As part of fiscal year 2022 (FY22) appropriations, Members of Congress could request to designate a certain amount of federal funding for specific projects in their communities. The Consolidated Appropriations Act, 2022 appropriated approximately $203.1 million to the Department of Homeland Security (DHS) for 122 of these projects across 117 recipients.
While agencies often have discretion over how they award funds, Congress has directed them to distribute these funds to designated recipients. Members of Congress had to meet certain requirements under Senate and House rules in order to have their requests included as provisions in the act. Such requirements included that Members post requests online and certify that they had no financial interest in the projects. The House also required Members to demonstrate community support for requests. The Government Accountability Office (GAO) is tracking the funds to help ensure transparency.
The $203.1 million is intended to support efforts to plan for and implement sustainable, cost-effective measures to reduce risks from future natural hazards; improve emergency management and preparedness capabilities; and prevent, prepare for, protect against, and respond to terrorist attacks.
GAO found that most of the 117 designated recipients of the funds appropriated to DHS’s Federal Emergency Management Agency (FEMA) are local governments such as counties and cities. In some cases, they are tribal governments, higher education organizations, or other nonprofit organizations. The designated recipients are located across 34 states.
GAO’s tracking found that 66 designated recipients are to receive approximately $154 million through FEMA’s Pre-Disaster Mitigation grant program for 68 projects that include dam modifications, electrical substation renovations, and river dredging. Meanwhile, 53 designated recipients are to receive approximately $49 million through FEMA’s Emergency Operations Center grant program for projects that include building new structures, expanding existing structures to accommodate needed personnel or resources, or renovating existing spaces where accessibility or technology improvements are needed, according to FEMA officials. One designated recipient, a nonprofit organization in New Jersey, is to receive $150,000 through FEMA’s Nonprofit Security grant program. FEMA officials told GAO that these funds are to be used to purchase and install remote-controlled security doors.
The amount of funding designated per project across all of these provisions ranges from $36,000 to about $10 million. Most of the designated recipients are to receive less than $2 million. Funding will be obligated to state administrative agencies and tribal governments by September 30, 2022. The amount of time the state agencies will have to distribute these funds to designated recipients will vary by grant program. FEMA officials told GAO that the September 30, 2027, deadline for fully disbursing these funds may pose a challenge for some projects because several of them must first undergo environmental and historic preservation reviews. According to FEMA officials, FEMA will not allow the award recipients to access funds for these projects until the reviews are completed, which may take many months.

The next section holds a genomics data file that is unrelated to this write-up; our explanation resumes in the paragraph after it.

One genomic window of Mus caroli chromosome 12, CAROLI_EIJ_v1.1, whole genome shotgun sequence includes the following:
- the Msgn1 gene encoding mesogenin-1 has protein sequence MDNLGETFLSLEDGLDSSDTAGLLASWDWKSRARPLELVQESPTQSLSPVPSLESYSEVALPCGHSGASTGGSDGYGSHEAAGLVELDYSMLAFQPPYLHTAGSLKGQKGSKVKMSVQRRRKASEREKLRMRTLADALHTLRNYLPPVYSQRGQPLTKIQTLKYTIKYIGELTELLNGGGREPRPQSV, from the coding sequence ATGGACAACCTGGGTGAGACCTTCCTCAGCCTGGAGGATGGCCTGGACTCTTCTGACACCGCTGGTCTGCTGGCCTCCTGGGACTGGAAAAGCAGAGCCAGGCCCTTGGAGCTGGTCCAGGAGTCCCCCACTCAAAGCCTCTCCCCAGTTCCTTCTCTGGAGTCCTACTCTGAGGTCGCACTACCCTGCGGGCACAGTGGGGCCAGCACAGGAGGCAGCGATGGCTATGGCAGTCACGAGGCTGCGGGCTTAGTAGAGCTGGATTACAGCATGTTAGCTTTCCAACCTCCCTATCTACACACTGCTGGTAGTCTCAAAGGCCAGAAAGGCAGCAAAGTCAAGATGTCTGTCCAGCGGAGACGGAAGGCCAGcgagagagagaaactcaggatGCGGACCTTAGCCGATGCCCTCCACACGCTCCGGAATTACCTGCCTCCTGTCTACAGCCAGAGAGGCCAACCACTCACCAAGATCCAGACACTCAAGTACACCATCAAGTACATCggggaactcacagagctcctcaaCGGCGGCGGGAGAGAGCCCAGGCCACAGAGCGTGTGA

GAO found that in 33 of the 34 states where projects will be performed, FEMA plans to administer the funds through state administrative agencies—entities responsible for managing FEMA grant programs at the state level. The only funds that will not pass through state administrative agencies are those designated for four tribal government recipients, which are to receive funds directly from FEMA. In Alaska, a tribal government is the only designated recipient.
FEMA does not plan to directly monitor the funds that state agencies distribute to designated recipients. Instead the agency’s regional offices are to ensure that the state administrative agencies take measures to monitor the designated recipients’ use of these funds. In contrast, FEMA is to directly monitor tribal government recipients because those recipients opted to receive funds directly from FEMA rather than through state administrative agencies.
However, FEMA told GAO that it plans to verify that state administrative agencies and tribal governments have registered in both the System for Award Management (through which entities must register to receive federal funds) and the Federal Awardee Performance and Integrity Information System (a government-wide database that contains information to support award decisions). FEMA also plans to ensure that state agencies verify that the designated recipients receiving funds through them are ready to receive these funds. Additionally, FEMA plans to conduct fiscal integrity assessments when reviewing applications for these funds to determine whether the state administrative agencies and tribal government recipients can meet the management and fiscal responsibilities associated with executing these funds.
Although FEMA plans to use its standard grant monitoring mechanisms to monitor the state administrative agencies, FEMA officials told GAO that state agencies may face challenges in securing funds to cover the administrative costs associated with distributing and monitoring the designated funds.